Let Me Introduce You

When I cooked professionally, people would ask me where I took my chef training. I always said I was self-taught, then followed with the clarification that I was not a chef but a cook. While being true to one, I wasn’t to the other. I didn’t teach myself how to cook, my mother taught me. And recently I got a refresher.

When the lessons began about forty-five years ago I didn’t actually get very dirty. I was more interested in the eating portion of the program. I gave passing interest to a few principles – brown the meat for stew, a splash of milk or cream in the chicken gravy – because it was interesting to know why hers tasted better than the neighbour’s.

How did she know these things? Did her palette demand it or was she just so bored at being a housewife that she found a way to amuse herself? She says the latter.

Some mothers baked but my mother cooked. It accommodated her curiosity. No ground beef on Mondays or chicken on Tuesdays routine; in her prime she was this side of slaughtering the chicken. She is from a generation that knows about New York dressed (which is not a little black number), probably because her mother made frequent trips to the back yard rabbit hutch for their family dinner. Blood is only a generation removed.

My mother was raised in the city, a Canadian of many generations of the Anglo kind but my father was a southern Saskatchewan farm boy with eastern European origins. Their marriage was reasonably common in the social toss up of post war Canada. Their food lineage was the farm-inspired three item meal. You know, a piece of meat, a pile of potatoes (rice was a new comer), and some veg. Gravy on weekends with a roast. All done beautifully, and often captured on Kodachrome.

While my mother was plucking ducks from Chick Burt, a neighbour down the road with a taste for the kill but not the meat, my father was trolling the back roads in our ‘57 blue and white Ford station wagon. They were both kids of the depression. Wasting food was a criminal activity (they were right). Dad brought home smelts, herring, cabbages, apples, whatever was out there neglected or forgotten. Then he processed it, as though the know-how was in his genetic code.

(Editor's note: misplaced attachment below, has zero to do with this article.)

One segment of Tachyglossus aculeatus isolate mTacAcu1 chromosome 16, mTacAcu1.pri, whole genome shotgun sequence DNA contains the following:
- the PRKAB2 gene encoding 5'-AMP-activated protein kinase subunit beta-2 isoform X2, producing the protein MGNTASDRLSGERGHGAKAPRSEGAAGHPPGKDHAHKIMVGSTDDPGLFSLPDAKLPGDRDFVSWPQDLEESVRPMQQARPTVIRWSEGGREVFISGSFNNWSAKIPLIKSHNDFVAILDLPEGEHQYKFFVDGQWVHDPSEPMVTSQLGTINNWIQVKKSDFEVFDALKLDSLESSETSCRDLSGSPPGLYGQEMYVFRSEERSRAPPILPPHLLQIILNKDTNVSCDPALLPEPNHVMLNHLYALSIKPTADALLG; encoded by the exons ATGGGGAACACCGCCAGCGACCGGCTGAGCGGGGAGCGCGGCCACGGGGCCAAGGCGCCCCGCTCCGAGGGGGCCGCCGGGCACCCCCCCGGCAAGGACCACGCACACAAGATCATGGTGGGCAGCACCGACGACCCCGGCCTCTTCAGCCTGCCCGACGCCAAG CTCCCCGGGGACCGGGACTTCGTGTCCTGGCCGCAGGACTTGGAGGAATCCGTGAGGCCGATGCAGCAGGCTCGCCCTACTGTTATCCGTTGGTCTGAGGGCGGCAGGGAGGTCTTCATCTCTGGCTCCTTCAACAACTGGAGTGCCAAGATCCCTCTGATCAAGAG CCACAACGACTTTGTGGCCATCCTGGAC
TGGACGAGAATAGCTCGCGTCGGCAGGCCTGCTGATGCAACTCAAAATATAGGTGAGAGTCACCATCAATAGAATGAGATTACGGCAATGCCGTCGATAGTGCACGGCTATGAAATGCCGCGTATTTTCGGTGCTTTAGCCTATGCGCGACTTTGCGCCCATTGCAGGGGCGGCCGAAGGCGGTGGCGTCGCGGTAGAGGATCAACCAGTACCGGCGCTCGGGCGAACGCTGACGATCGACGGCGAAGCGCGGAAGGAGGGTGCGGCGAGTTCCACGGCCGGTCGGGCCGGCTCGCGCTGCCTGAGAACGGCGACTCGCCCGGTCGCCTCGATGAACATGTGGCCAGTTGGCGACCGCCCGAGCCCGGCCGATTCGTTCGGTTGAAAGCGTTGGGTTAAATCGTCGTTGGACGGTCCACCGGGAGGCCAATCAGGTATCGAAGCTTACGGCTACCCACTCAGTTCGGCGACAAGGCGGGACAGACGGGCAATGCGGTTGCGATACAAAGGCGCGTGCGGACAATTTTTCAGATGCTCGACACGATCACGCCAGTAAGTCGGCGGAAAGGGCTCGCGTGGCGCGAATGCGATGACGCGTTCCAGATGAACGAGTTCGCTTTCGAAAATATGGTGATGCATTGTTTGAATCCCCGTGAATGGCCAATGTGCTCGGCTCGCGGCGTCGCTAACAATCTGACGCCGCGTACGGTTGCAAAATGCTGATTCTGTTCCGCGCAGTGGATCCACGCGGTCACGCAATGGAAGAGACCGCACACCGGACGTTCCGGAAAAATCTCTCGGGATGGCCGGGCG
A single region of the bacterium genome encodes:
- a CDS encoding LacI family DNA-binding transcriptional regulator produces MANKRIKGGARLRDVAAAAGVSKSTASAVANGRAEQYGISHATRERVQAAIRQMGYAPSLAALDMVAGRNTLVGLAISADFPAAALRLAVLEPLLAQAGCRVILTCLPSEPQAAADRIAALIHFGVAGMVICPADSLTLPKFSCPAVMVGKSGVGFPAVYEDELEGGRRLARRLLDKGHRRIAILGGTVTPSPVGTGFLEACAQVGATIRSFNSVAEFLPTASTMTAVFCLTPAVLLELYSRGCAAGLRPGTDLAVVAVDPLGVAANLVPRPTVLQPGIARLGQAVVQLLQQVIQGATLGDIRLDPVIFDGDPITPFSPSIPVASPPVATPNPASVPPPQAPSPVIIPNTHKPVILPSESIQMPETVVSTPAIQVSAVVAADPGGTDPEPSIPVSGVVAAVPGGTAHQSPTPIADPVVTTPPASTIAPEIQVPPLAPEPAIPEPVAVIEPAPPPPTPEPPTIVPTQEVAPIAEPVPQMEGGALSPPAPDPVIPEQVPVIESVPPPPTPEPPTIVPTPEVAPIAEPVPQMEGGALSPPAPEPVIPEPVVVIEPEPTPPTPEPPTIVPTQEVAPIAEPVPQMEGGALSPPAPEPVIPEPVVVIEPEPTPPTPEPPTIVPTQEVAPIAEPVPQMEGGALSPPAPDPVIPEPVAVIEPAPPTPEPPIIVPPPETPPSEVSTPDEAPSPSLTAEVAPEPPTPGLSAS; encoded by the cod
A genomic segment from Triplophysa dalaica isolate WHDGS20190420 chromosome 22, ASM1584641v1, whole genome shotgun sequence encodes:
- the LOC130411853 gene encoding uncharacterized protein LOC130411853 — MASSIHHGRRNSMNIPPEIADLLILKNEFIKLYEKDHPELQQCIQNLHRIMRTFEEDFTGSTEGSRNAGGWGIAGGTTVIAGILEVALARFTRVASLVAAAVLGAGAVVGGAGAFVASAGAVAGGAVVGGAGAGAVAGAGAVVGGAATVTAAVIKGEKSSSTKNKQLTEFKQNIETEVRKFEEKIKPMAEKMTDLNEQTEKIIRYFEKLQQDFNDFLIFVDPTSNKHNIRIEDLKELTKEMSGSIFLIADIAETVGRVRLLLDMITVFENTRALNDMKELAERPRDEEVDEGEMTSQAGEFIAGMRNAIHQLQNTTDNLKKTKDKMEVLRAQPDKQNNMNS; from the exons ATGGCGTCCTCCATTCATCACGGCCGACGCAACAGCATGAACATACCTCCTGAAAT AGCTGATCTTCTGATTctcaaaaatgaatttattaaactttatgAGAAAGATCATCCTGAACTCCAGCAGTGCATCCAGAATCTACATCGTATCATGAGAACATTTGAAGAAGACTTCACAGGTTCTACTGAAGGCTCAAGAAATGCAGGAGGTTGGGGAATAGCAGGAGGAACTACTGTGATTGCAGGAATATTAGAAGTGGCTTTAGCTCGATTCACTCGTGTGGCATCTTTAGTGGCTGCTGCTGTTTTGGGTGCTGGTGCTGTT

By the early sixties our family’s diet had expanded and was loudly noted by my friends when I came to school with spaghetti breath. Mum was especially interested in the kitchens of the Italian immigrants who landed, like us, in Sault Ste. Marie. They got behind their food, big with the seasonings, ripe with instinct. She made us pizza, lasagna, and spaghetti with meatballs.

The lasagna was true fusion, a find from the United Church cookbook, the kind with the spiral binding made possible by the benevolent sponsorship of, in this case, Soo Dairies. The recipe called for garlic sausage, which Mum interpreted as sliced Ukrainian garlic coil. For years I thought lasagna was little fried meat cookies layered in with tomato sauce and mozzarella. What a surprise when I discovered Italian sausage meat.

My next door neighbour and best friend, Bethy never got any such things. As far as I remember, Bethy only ate the Canadian version of meat cookies and sauce – chopped wieners heated with Libby’s baked beans. Beth’s family was great but I was given to understand that food wasn’t their thing.